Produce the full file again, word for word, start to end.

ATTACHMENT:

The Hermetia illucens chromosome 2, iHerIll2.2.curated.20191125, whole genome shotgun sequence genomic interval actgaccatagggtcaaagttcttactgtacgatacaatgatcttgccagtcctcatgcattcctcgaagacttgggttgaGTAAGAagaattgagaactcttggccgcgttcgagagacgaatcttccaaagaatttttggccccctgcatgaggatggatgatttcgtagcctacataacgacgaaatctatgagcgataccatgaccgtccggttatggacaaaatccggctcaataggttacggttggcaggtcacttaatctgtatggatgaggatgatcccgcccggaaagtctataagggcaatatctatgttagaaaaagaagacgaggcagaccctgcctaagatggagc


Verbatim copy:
The Hermetia illucens chromosome 2, iHerIll2.2.curated.20191125, whole genome shotgun sequence genomic interval actgaccatagggtcaaagttcttactgtacgatacaatgatcttgccagtcctcatgcattcctcgaagacttgggttgaGTAAGAagaattgagaactcttggccgcgttcgagagacgaatcttccaaagaatttttggccccctgcatgaggatggatgatttcgtagcctacataacgacgaaatctatgagcgataccatgaccgtccggttatggacaaaatccggctcaataggttacggttggcaggtcacttaatctgtatggatgaggatgatcccgcccggaaagtctataagggcaatatctatgttagaaaaagaagacgaggcagaccctgcctaagatggagc